It has a simple form as it does not require any additional information from other blocks except for the current three connected blocks.

It is easy to use as it does not need any interpolation/extrapolation.

It is based on the continuity of mass flux across the interfaces and it is rigorously selfconsistent under the homogeneous condition or the condition that fineblock permeabilities are identical. The latter condition is often met for most LGR applications when the permeabilities of the refined blocks are directly from the coarse block permeability.
4.2.2 Coupling of mass conservation equations
5 Case study
To validate the LGR method proposed in this paper, we tested four simulation examples. These examples show comparisons of simulation results using the LGR method with those using the analytical polymer well model, and full grid refinement (FGR) where the whole model has the smallest grid size of the LGR.
5.1 Case 1: Polymer flooding in a 2D homogeneous reservoir
Reservoir and well descriptions (Case 1)
Model description  Values 

Reservoir size  450 ft × 450 ft × 10 ft 
No. of gridblocks  15 × 15 × 1 
Simulation time, day  365 
Number of components  3 
Permeability in the x or y directions, mD  300 
Initial water saturation  0.35 
Polymer rheology exponent P _{ α }  1.8 
Shear rate at half zerorate viscosity γ _{hf}, s^{−1}  10 
Wells  1 injector; 1 producer 
Injection rate, ft^{3}/day  500 
Producer bottomhole pressure (BHP), psi  1000 
Water injection  0–150 and 270–365 days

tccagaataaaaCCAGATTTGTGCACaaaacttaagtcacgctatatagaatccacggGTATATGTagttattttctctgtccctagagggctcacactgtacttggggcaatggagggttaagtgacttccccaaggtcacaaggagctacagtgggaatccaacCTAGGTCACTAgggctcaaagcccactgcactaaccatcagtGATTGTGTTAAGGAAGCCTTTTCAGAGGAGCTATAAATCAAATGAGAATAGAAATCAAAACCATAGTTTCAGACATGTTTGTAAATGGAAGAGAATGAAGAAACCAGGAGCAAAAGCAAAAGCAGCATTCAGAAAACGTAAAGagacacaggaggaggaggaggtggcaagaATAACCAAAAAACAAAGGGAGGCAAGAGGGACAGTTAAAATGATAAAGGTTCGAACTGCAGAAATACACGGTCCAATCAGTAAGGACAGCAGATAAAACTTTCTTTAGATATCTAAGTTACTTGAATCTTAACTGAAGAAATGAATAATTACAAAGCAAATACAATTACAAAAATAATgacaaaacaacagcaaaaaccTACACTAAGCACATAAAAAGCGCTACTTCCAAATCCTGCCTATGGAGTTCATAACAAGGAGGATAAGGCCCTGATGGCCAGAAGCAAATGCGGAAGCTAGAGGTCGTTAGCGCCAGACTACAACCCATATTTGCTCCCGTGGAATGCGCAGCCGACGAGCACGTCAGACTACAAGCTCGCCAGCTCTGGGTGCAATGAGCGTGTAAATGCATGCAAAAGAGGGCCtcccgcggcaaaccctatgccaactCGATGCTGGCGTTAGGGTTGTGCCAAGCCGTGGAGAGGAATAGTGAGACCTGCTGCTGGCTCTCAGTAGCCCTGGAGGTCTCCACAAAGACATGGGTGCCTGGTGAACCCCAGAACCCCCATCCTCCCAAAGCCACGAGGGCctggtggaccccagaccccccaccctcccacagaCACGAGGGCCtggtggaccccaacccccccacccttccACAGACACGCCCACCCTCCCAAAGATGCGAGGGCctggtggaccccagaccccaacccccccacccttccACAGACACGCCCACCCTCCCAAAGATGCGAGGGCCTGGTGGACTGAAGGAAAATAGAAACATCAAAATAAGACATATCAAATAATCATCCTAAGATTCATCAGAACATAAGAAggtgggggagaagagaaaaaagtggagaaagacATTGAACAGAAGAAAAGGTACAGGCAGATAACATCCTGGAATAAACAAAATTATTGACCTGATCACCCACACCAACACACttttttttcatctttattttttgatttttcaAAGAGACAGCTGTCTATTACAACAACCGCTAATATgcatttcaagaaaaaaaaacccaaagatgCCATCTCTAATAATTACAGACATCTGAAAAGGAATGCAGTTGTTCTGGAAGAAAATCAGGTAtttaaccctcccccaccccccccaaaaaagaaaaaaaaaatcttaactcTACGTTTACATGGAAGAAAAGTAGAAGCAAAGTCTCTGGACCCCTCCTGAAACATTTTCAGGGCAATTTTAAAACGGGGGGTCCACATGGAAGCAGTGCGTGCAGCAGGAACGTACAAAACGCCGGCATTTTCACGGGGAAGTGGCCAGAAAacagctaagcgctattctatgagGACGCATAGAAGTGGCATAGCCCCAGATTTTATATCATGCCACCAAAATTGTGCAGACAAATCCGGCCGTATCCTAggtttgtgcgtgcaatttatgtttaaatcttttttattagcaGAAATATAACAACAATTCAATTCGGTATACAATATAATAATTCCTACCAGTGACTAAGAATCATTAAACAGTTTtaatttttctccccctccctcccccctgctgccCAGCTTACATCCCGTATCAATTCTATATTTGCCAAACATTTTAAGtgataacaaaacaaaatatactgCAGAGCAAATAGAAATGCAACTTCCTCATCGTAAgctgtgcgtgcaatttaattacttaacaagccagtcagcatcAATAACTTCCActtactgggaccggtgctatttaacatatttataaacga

Polymer injection  150–270 days (0.3 wt%) 
CPU times for UTCHEM and CMG_STARS using different grids for Case 1
Grid  Original grid (225 gridblocks)  4level LGR (471 gridblocks)  4level FGR (14,400 gridblocks) 

CPU time  
UTCHEM  1 min 26 s  3 min 40 s  141 min 39 s 
CMG_STARS  4 min 14 s  9 min 12 s  318 min 45 s 
5.2 Case 2: Polymer flooding in a 2D reservoir with a fracture near the injector
5.3 Case 3: Polymer flooding in a 3D heterogeneous reservoir
Reservoir and well descriptions (Case 3)
Model description  Values 

No. of gridblocks  17 × 21 × 25 
No. of components  6 
Total injection volume for simulation, PV  0.32 
Polymer injection volume, PV  0–0.16 (0.2 wt%) 
Water injection volume, PV  0.16–0.32 
BHP, psi  Injectors 4500; Producers 700 
5.4 Case 4: A pilot of alkaline cosolvent polymer (ACP) flood
Reservoir and well descriptions (Case 4)
Model description  Values 

Reservoir dimension  5512 ft × 4856 ft × 98 ft 
No. of gridblocks  42 × 37 × 5 
No. of components  12 
Total simulation time, day  7300 
Optimum salinity, meq/mL  0.26 
Wells  6 injectors; 22 producers 
ACP injection  0–3650 days 
1.5 wt% cosolvent  
0.275 wt% polymer  
Polymer injection  3650–7300 days 
0.225 wt% polymer 
CPU times for Case 4 using original grid, LGR, and FGR
Grid  Original grid (7770 gridblocks)  3level LGR (13,185 gridblocks)  3level FGR (124,320 gridblocks) 

CPU time, h  0.2  1.9  23 
6 Summary and conclusions
We have used an efficient LGR algorithm to improve the accuracy of numerically estimating the nearwellbore solutions when dealing with complex rheology of polymer or emulsion solutions. We present an algorithm to generate the block list and connections and propose an efficient numerical scheme to couple the pressure and mass conservation equations using the LGR composite grid and with consideration of heterogeneous reservoir properties. Several numerical examples are carried out, focusing on polymer flooding, reservoir with fractures near injection wells, and ACP flooding. Simulation results reveal that the LGR is able to obtain more accurate polymer injectivity compared to using the coarse grid and the analytical injectivity model. The LGR can deal with more complex and realistic reservoir conditions such as fractures and skin. CPU time is significantly reduced using LGR compared to FGR. This offers a reliable and efficient solution to handle the general concern of reservoir simulations for the sheardependent polymer rheology in chemical flooding projects.
Notes
Acknowledgments
The authors would like to acknowledge the sponsors of the Chemical EOR Industrial Affiliates Project at The University of Texas at Austin.